Tuesday, May 17, 2011

Depressing Credit Error Situations

What do we do about news stories like this, that cite how cavalier credit reporting agencies are about our good names? They basically don’t care if they attribute someone else’s bad credit to us, and they hardly bother to make the corrections we ask for, regardless of how much documentation we supply. Innocent people often find they are unable to clear their credit reports of serious errors that conflate them with the guilty, which leads to denied employment or credit. This is bad.

A few tools to fight this nasty situation:

1. Check your credit reports religiously every few months.
2. If you spot an error, immediately take steps to have it corrected.
3. If all else fails, sue.
4. Change your name legally.

1. Check your credit reports. We’re all supposed to do this, but I am quite sure most of us don’t even get our one free annual credit report from each of the three major agencies. People with very common names should pay to check more often, or even seriously consider signing up for a credit alert service. Ordinarily, I wouldn’t recommend such a step, but common names can get mixed up far too easily. If you’ve ever had a serious problem with accuracy on your credit report, get your files locked, and do pay to have your files watched.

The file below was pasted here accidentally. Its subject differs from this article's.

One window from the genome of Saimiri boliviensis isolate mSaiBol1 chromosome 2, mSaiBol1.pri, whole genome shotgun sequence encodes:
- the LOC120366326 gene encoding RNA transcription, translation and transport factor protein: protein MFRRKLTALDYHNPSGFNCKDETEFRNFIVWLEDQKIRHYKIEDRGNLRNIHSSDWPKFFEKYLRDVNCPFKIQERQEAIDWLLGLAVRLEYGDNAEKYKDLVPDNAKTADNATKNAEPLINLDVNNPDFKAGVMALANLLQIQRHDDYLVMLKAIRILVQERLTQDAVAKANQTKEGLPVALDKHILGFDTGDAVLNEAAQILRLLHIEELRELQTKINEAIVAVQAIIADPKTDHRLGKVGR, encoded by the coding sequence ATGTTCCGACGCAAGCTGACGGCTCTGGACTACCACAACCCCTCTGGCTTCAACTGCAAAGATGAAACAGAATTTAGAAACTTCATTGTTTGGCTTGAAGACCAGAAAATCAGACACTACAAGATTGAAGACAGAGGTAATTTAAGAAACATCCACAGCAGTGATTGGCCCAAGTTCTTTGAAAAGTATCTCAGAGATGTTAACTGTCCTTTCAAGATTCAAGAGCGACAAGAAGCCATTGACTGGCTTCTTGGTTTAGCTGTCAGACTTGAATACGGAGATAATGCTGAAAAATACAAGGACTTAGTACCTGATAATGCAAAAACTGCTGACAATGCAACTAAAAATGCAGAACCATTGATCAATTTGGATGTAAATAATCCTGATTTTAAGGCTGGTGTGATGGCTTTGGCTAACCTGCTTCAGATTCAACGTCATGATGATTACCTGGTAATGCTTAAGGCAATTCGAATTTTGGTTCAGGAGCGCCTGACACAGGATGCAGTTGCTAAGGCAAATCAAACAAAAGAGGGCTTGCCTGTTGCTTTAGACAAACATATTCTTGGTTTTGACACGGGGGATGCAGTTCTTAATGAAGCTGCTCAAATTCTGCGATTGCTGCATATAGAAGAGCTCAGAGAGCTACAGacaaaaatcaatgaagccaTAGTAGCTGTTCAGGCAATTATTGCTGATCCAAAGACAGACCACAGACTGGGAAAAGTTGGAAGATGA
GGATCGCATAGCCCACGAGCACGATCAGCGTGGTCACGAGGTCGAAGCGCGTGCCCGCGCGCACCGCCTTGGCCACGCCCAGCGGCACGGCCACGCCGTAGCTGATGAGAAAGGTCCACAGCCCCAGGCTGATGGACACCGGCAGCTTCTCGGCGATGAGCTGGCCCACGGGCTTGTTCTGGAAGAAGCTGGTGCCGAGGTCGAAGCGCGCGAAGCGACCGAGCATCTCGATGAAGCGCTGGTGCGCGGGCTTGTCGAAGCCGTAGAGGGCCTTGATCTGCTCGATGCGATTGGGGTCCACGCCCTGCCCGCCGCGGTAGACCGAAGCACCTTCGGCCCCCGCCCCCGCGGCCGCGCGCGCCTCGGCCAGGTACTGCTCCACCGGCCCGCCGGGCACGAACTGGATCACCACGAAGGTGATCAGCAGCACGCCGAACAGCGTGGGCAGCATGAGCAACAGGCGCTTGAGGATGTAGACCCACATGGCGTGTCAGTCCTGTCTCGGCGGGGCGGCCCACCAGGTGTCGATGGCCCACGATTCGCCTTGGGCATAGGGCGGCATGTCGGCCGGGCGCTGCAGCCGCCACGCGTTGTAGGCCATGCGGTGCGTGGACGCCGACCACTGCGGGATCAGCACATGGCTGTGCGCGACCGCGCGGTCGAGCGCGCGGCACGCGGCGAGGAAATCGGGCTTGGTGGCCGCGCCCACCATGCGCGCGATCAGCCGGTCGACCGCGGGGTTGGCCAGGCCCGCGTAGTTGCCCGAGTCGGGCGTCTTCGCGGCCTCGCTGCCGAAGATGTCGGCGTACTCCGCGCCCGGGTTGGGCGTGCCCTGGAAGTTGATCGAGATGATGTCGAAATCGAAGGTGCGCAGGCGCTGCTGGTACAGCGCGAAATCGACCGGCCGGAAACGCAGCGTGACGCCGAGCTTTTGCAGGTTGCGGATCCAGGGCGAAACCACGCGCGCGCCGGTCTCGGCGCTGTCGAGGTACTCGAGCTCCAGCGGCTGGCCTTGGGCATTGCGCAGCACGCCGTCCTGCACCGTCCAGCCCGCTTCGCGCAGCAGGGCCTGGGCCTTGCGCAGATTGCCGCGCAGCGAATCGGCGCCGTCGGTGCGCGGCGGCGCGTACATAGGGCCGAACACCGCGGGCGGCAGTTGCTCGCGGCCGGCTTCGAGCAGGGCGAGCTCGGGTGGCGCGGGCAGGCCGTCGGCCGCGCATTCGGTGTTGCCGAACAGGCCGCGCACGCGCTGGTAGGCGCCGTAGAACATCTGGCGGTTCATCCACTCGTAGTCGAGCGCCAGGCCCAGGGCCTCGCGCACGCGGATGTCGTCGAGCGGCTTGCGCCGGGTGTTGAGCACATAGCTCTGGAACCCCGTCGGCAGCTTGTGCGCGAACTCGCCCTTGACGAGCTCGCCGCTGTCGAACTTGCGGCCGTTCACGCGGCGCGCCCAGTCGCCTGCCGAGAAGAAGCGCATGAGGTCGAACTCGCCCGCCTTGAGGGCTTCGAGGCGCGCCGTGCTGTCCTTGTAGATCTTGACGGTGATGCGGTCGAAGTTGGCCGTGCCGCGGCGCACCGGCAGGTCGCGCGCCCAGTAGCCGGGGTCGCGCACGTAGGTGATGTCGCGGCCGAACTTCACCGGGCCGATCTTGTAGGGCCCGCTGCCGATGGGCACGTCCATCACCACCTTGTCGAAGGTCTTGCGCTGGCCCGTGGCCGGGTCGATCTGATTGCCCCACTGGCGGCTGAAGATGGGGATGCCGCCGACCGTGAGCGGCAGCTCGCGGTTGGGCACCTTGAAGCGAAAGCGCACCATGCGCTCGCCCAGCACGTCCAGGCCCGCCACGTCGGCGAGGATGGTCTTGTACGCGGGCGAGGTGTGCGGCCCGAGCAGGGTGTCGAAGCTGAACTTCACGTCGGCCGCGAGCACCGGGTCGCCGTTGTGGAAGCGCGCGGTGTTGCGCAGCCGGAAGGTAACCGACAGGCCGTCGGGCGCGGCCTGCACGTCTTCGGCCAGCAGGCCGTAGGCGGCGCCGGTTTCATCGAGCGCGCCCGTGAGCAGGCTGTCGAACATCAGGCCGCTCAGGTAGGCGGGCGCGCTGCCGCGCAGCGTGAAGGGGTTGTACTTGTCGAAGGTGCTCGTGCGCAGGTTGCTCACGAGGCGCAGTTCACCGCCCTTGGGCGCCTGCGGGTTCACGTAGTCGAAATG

2. If you spot an error, get it corrected. I’m not claiming this will always be a simple process, but if you do it for little errors, you’ll have the experience to know what works and what doesn’t when a serious error occurs.

3. If all else fails, sue. If the police are coming to your door because you are being confused with a felon, you need paid legal assistance.

4. Change your name legally. I know, crazy idea, right? Not so crazy. By changing your name legally, you create a clear historical record of your ongoing financial activities, as opposed to any by your former doppelgangers. If “Jack Johnson” or “Cathy Taylor” keeps getting you into trouble because there are low-lifes with the same name, become Juwann Jacks or Caitlin Tawes. Seriously. Go a step further if you can and establish a name that doesn’t call up thousands of duplicates in an Internet phone book search like Zabasearch. You are less likely to be a victim of identity errors or theft if you change your name to an extremely unusual one.

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